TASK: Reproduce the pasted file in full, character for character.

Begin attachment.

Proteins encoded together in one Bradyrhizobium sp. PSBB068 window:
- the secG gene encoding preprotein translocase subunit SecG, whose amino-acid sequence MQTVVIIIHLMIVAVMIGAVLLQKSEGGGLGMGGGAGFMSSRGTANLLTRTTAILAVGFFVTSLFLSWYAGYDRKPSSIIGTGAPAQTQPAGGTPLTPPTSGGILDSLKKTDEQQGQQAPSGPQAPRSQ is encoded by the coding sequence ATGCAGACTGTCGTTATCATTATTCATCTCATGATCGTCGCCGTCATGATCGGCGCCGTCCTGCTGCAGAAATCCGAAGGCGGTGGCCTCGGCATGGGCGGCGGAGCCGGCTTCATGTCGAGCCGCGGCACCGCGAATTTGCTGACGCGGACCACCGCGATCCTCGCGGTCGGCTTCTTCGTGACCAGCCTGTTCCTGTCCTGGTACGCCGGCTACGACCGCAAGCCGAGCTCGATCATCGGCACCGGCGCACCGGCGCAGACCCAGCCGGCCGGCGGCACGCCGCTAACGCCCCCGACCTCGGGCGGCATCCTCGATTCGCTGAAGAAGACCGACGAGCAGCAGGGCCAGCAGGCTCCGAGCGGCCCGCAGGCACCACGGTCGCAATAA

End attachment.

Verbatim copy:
Proteins encoded together in one Bradyrhizobium sp. PSBB068 window:
- the secG gene encoding preprotein translocase subunit SecG, whose amino-acid sequence MQTVVIIIHLMIVAVMIGAVLLQKSEGGGLGMGGGAGFMSSRGTANLLTRTTAILAVGFFVTSLFLSWYAGYDRKPSSIIGTGAPAQTQPAGGTPLTPPTSGGILDSLKKTDEQQGQQAPSGPQAPRSQ is encoded by the coding sequence ATGCAGACTGTCGTTATCATTATTCATCTCATGATCGTCGCCGTCATGATCGGCGCCGTCCTGCTGCAGAAATCCGAAGGCGGTGGCCTCGGCATGGGCGGCGGAGCCGGCTTCATGTCGAGCCGCGGCACCGCGAATTTGCTGACGCGGACCACCGCGATCCTCGCGGTCGGCTTCTTCGTGACCAGCCTGTTCCTGTCCTGGTACGCCGGCTACGACCGCAAGCCGAGCTCGATCATCGGCACCGGCGCACCGGCGCAGACCCAGCCGGCCGGCGGCACGCCGCTAACGCCCCCGACCTCGGGCGGCATCCTCGATTCGCTGAAGAAGACCGACGAGCAGCAGGGCCAGCAGGCTCCGAGCGGCCCGCAGGCACCACGGTCGCAATAA